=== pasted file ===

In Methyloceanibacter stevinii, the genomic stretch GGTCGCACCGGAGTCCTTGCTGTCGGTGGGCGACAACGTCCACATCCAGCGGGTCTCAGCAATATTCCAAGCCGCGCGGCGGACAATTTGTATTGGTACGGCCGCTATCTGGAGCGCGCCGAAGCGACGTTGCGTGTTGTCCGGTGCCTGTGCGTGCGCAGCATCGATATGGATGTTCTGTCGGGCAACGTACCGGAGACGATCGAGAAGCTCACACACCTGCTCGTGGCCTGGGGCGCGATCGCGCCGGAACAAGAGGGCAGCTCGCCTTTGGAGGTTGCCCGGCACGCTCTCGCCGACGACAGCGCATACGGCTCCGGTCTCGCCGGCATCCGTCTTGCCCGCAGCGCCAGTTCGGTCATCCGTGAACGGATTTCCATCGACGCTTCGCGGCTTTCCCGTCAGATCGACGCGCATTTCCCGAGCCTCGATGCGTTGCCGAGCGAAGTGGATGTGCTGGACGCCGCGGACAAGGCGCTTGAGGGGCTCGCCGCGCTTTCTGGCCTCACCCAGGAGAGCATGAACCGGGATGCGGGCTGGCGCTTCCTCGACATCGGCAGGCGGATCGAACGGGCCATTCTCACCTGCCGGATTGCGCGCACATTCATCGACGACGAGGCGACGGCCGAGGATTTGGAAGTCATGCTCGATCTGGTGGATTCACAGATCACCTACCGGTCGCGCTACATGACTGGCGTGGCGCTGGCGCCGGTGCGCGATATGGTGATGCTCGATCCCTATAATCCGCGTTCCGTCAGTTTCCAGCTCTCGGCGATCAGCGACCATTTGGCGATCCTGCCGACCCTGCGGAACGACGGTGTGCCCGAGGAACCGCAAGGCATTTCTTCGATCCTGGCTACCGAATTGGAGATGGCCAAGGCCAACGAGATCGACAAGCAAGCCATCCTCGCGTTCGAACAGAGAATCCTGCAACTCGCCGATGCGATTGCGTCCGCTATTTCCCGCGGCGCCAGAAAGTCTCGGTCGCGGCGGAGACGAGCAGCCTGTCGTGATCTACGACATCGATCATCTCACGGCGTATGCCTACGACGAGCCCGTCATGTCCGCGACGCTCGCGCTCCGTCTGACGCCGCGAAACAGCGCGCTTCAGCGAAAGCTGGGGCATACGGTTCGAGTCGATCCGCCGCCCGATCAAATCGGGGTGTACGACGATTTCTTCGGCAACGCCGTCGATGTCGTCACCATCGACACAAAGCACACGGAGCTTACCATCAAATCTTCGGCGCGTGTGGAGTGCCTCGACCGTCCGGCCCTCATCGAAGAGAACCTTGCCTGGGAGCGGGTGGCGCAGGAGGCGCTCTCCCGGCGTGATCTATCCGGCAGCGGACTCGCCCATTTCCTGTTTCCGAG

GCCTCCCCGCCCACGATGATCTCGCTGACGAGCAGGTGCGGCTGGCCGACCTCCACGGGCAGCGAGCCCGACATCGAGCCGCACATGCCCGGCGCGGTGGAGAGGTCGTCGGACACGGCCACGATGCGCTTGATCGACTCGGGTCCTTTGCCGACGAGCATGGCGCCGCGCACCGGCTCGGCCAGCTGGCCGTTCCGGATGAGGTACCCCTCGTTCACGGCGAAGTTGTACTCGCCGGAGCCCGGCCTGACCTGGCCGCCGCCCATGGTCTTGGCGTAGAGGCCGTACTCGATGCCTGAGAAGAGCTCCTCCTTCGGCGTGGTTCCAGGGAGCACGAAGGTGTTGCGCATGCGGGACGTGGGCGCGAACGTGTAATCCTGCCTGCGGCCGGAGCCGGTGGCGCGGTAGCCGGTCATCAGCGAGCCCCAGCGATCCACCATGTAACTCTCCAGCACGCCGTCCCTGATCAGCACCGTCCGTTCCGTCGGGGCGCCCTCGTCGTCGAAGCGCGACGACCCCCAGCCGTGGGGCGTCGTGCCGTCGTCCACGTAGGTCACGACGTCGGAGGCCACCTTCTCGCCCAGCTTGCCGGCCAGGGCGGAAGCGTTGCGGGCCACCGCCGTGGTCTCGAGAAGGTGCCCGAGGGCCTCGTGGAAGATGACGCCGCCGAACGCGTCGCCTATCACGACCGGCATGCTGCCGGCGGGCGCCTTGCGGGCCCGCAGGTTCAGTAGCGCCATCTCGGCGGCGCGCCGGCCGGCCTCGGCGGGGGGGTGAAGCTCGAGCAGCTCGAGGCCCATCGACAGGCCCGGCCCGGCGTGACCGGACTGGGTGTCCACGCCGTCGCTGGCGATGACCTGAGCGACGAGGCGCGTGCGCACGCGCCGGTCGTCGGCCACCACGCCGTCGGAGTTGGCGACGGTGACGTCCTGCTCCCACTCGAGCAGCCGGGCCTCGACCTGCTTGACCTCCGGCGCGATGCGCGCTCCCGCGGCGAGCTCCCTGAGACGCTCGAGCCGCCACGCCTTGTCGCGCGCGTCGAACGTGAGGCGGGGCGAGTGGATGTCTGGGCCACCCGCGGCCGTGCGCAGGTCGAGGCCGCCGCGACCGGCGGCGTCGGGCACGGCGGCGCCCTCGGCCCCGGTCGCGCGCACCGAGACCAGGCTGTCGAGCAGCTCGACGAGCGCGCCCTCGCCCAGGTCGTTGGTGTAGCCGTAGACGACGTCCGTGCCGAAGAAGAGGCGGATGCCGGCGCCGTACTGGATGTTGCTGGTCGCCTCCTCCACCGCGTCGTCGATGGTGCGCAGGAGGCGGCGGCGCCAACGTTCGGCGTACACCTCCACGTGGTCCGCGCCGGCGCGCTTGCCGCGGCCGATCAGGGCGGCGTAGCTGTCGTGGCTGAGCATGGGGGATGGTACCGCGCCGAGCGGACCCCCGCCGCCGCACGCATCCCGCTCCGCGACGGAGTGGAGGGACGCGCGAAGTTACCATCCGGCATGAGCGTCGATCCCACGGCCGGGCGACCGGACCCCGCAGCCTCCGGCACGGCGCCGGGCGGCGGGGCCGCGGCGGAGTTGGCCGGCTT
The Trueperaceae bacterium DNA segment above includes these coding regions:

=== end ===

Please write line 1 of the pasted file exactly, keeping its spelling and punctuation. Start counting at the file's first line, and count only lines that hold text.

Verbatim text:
In Methyloceanibacter stevinii, the genomic stretch GGTCGCACCGGAGTCCTTGCTGTCGGTGGGCGACAACGTCCACATCCAGCGGGTCTCAGCAATATTCCAAGCCGCGCGGCGGACAATTTGTATTGGTACGGCCGCTATCTGGAGCGCGCCGAAGCGACGTTGCGTGTTGTCCGGTGCCTGTGCGTGCGCAGCATCGATATGGATGTTCTGTCGGGCAACGTACCGGAGACGATCGAGAAGCTCACACACCTGCTCGTGGCCTGGGGCGCGATCGCGCCGGAACAAGAGGGCAGCTCGCCTTTGGAGGTTGCCCGGCACGCTCTCGCCGACGACAGCGCATACGGCTCCGGTCTCGCCGGCATCCGTCTTGCCCGCAGCGCCAGTTCGGTCATCCGTGAACGGATTTCCATCGACGCTTCGCGGCTTTCCCGTCAGATCGACGCGCATTTCCCGAGCCTCGATGCGTTGCCGAGCGAAGTGGATGTGCTGGACGCCGCGGACAAGGCGCTTGAGGGGCTCGCCGCGCTTTCTGGCCTCACCCAGGAGAGCATGAACCGGGATGCGGGCTGGCGCTTCCTCGACATCGGCAGGCGGATCGAACGGGCCATTCTCACCTGCCGGATTGCGCGCACATTCATCGACGACGAGGCGACGGCCGAGGATTTGGAAGTCATGCTCGATCTGGTGGATTCACAGATCACCTACCGGTCGCGCTACATGACTGGCGTGGCGCTGGCGCCGGTGCGCGATATGGTGATGCTCGATCCCTATAATCCGCGTTCCGTCAGTTTCCAGCTCTCGGCGATCAGCGACCATTTGGCGATCCTGCCGACCCTGCGGAACGACGGTGTGCCCGAGGAACCGCAAGGCATTTCTTCGATCCTGGCTACCGAATTGGAGATGGCCAAGGCCAACGAGATCGACAAGCAAGCCATCCTCGCGTTCGAACAGAGAATCCTGCAACTCGCCGATGCGATTGCGTCCGCTATTTCCCGCGGCGCCAGAAAGTCTCGGTCGCGGCGGAGACGAGCAGCCTGTCGTGATCTACGACATCGATCATCTCACGGCGTATGCCTACGACGAGCCCGTCATGTCCGCGACGCTCGCGCTCCGTCTGACGCCGCGAAACAGCGCGCTTCAGCGAAAGCTGGGGCATACGGTTCGAGTCGATCCGCCGCCCGATCAAATCGGGGTGTACGACGATTTCTTCGGCAACGCCGTCGATGTCGTCACCATCGACACAAAGCACACGGAGCTTACCATCAAATCTTCGGCGCGTGTGGAGTGCCTCGACCGTCCGGCCCTCATCGAAGAGAACCTTGCCTGGGAGCGGGTGGCGCAGGAGGCGCTCTCCCGGCGTGATCTATCCGGCAGCGGACTCGCCCATTTCCTGTTTCCGAG